Theobald tracked down a lengthy correspondence between Bayer and the EPA in which Bayer repeatedly stalled and EPA granted numerous extensions until Bayer finally conducted a study. That study was never released, and lay buried for years until Theobald, simply trying to figure out what happened to his bees, finally found it online. The study was conducted so poorly that the results could not be considered conclusive, or even indicative, that clothianidin used on corn is safe for local bees. Theobald wrote about this saga in Bee Culture in July of this year, and soon afterward received a phone call from the EPA saying his article had led to an internal investigation.
That inquiry resulted in a Nov. 2 memo in which the EPA acknowledged the tragedy of errors that led to the continued permitted use of clothianidin, and acknowledged that scientists inside the EPA expressed bee-related concerns as early as 2003, partly because a similar pesticide had recently caused bee die-offs in Europe. Bees help pollinate about one-third of the food grown in the United States. Theobald says he's hardly the only beekeeper on the verge of having to fold the tent, because you can't sustain that kind of colony loss for too long.
Perhaps the beekeepers and their allies could use a few pages from the playbook of the Center for Food Safety, which has used the National Environmental Policy Act to stop the planting of genetically modified crops in places where they endanger the local environment and the livelihoods that depend on it. In one case, Monsanto appealed its way to the Supreme Court, each time losing to the argument that selling genetically modified alfalfa before the completion of an environmental impact study would endanger the rights of farmers to grow nongenetically modified alfalfa. In June, the Supreme Court demanded more USDA oversight and the completion of an environmental impact study before allowing the crop to be commercialized.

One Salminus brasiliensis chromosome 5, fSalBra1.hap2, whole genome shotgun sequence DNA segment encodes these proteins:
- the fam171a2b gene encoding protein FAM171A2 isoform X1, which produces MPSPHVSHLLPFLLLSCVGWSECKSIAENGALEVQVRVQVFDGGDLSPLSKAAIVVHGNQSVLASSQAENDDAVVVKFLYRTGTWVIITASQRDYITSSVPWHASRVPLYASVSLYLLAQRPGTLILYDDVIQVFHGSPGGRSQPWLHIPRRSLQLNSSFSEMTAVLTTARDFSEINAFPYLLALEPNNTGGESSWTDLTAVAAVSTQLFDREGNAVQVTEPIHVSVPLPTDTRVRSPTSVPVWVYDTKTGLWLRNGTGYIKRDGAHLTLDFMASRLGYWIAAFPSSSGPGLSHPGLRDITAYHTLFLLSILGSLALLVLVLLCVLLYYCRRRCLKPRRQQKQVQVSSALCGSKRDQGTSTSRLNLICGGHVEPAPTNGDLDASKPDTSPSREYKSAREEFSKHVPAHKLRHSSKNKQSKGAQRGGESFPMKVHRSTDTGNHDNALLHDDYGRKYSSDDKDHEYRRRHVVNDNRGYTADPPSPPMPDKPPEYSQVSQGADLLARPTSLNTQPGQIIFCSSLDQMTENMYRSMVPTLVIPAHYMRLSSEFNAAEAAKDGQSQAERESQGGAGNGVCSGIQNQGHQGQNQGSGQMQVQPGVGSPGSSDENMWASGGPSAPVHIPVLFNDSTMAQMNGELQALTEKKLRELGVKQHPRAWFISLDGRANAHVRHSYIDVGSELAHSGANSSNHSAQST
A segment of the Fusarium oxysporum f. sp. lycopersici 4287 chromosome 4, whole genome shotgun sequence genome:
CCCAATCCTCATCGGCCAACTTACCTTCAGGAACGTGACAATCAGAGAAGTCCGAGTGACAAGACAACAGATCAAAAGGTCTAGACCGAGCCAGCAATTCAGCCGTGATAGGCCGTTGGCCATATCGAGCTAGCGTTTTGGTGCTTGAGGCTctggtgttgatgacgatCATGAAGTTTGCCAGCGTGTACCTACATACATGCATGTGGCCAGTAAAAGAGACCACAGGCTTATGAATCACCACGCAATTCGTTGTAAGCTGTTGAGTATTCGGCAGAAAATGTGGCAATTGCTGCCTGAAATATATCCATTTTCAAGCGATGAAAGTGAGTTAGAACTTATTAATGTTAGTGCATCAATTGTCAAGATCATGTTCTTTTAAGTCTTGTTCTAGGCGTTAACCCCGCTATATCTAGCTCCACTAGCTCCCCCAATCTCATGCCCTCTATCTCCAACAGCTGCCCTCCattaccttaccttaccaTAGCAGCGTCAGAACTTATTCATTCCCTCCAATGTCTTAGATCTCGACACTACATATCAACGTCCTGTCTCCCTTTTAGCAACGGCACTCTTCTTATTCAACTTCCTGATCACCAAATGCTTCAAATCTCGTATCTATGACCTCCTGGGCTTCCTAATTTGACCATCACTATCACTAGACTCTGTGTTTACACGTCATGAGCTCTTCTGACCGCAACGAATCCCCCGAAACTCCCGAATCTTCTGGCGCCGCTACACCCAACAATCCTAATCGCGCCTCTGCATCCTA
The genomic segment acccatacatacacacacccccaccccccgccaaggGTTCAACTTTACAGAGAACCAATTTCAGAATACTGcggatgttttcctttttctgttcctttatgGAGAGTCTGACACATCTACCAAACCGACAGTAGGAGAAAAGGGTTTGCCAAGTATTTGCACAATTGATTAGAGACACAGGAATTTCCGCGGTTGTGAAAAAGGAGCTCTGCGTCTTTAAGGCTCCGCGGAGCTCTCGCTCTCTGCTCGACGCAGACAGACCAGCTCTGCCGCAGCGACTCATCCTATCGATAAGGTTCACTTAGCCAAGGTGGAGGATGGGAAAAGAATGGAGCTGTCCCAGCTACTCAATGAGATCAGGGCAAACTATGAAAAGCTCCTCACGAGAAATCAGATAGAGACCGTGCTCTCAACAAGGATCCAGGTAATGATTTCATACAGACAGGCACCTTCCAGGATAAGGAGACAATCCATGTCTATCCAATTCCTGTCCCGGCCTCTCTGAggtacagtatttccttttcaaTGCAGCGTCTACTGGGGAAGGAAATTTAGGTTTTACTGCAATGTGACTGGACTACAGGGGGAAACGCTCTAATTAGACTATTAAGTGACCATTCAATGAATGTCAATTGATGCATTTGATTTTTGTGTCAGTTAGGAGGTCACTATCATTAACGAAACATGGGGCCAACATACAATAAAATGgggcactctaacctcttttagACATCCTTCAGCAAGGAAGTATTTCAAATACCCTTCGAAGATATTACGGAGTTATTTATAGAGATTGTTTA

Then in December, a federal judge took some sweetness out of Monsanto's sugar beet division by ordering that 258 very important acres of genetically modified sugar beets be destroyed. Currently, 95 percent of the nation's sugar beets are grown from Monsanto's Roundup Ready seeds. Monsanto produces its sugar beet seeds on several properties in Oregon's Willamette Valley. This happens to be the worst place in the entire country for that crop, because the risk of gene contamination there is so great. Judge Jeffrey White ruled that Monsanto was endangering neighboring, nongenetically modified seed industries by letting its genetically modified beets go to seed in the valley.
How appropriate that seeds are the final topic of this year's recap. Because when we reconvene on the other side of the calendar, it will be time to think about spring planting. Prepare your tea and seed catalogues!